Girls’ school rehabilitated by UNMISS engineers brings hope to Akobo
JONGLEI- All sectors of society are negatively affected when there is armed conflict, with education, and the children who should benefit from it, perhaps suffering the most.
Thanks to funding from the government of South Korea, the United Nations Mission in South Sudan (UNMISS) and its peacekeepers have been able to restore the Akobo Girls’ School to its former glory, much to the delight of pupils and teachers alike.
“It feels like a new school, it’s fantastic! It really makes me and my friends want to make the most of our studies,” said Nyawal Lul, with the young girl adding that she will remember and cherish the peacekeeping mission’s contribution for the rest of her life.
The refurbishing of the facilities came about after a request from community members, who were concerned that the school had not been safe and suitable for learning since the eight classrooms were badly damaged by the civil war that broke out in December 2013.
“We have been struggling to give our students the quality of education and the motivation to learn that they need and deserve. This renovation means the world to us, it makes it possible for us to go about our activities even when it rains a lot,” said teacher Deng Nyang.
Observing the sorry state of the Akobo Girls’ School, Colonel Park Jong Sil, Commander of the South Korean engineering company serving with UNMISS, spotted an opportunity to make a positive difference in the lives of those residing in the area. Fortunately for the keen female learners in town, the South Korean government agreed to fund the renovation project, at the tune of 204,000 USD, and soon peacekeepers from the Asian country were hard at work.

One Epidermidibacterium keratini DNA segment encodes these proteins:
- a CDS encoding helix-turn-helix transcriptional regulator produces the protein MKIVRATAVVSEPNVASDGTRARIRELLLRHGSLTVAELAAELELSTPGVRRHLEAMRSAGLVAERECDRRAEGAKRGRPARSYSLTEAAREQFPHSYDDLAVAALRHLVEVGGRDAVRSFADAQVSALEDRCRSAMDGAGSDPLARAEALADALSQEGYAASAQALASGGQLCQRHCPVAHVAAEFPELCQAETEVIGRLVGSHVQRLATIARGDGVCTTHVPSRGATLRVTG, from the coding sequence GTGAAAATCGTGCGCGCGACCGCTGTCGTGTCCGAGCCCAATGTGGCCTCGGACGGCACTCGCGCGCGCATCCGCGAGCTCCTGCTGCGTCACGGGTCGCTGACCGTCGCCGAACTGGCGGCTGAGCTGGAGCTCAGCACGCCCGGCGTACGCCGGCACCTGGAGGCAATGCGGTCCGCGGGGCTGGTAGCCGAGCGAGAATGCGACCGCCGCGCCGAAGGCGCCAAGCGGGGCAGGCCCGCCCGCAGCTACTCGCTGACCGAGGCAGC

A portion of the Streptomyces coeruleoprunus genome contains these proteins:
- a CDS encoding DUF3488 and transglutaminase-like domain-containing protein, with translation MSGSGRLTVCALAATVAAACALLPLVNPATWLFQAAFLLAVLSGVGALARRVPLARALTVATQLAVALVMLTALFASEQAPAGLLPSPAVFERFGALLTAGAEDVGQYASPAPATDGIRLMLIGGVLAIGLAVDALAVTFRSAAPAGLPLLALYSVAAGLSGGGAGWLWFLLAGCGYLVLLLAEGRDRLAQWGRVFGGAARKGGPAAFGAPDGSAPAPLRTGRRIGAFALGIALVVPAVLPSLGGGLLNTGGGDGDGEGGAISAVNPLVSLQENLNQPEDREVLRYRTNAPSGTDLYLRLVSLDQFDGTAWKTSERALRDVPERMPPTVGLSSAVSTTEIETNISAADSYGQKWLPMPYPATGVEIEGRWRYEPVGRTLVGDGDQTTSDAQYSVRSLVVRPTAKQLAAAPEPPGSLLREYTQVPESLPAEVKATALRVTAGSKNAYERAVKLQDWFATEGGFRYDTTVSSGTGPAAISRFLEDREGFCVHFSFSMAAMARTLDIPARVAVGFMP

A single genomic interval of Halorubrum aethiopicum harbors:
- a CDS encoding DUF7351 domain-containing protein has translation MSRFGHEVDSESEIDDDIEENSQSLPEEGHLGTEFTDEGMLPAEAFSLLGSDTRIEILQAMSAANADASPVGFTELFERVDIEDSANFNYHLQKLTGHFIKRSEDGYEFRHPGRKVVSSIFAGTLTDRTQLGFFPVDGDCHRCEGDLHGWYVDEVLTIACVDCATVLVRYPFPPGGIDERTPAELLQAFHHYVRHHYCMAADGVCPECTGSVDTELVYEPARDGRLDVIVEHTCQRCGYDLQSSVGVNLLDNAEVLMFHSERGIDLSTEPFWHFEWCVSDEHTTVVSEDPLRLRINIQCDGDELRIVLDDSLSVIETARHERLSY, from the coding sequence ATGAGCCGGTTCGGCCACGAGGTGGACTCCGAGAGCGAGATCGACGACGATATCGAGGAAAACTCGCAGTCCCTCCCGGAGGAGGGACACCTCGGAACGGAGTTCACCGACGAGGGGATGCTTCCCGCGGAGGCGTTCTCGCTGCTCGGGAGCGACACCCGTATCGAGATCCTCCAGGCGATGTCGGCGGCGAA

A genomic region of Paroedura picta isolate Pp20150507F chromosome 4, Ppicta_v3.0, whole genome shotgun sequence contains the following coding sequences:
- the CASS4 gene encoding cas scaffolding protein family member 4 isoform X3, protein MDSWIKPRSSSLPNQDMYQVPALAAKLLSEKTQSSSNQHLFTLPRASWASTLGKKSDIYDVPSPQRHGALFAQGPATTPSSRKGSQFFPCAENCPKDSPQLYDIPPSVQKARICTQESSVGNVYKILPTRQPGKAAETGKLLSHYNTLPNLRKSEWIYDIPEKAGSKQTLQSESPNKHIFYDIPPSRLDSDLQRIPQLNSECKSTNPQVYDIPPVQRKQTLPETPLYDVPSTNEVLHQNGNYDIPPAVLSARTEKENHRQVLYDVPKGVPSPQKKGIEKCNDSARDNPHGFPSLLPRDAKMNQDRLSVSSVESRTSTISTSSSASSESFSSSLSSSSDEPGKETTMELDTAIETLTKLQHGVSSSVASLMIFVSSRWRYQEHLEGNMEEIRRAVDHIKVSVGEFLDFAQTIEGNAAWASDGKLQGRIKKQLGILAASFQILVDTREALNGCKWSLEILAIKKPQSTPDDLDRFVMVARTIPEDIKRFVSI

“I hope the new Akobo Girls’ School will serve as a source of inspiration for South Sudan to design its future step by step. Let education enable national development and sustainable peace,” the Colonel said as the facilities were handed over to the community, adding that there is more to come: not only will the engineering troops provide the teachers with a container they can use for their breaks, but apprentices at the South Korean vocational training centre in Bor will also make desks and chairs for the school to practice their skills.
Geetha Pious, Head of the peacekeeping mission’s field office in Bor, praised the efforts made by the engineering troops.
“I am very proud of your contribution to the quality of education in Akobo, making students here valuable human resources for years to come. Every child has the right to education, and supporting this crucial sector is one important way for UNMISS to support the development of the country,” she said.
More than 4,800 students have graduated from Akobo Girls’ School since it opened in 2006. In recent years, the UN peacekeeping mission has supported the educational facility by handing over textbooks and other scholastic material to both pupils and teachers.
Currently, almost 1,900 girls are studying here, and if Akobo County Commissioner John Chuol Tot is right, they will have a big role to play in shaping their country.
“This [school renovation] will bring important change not only to the local community but also to South Sudan. Education will develop the future leaders of the country,” he affirmed.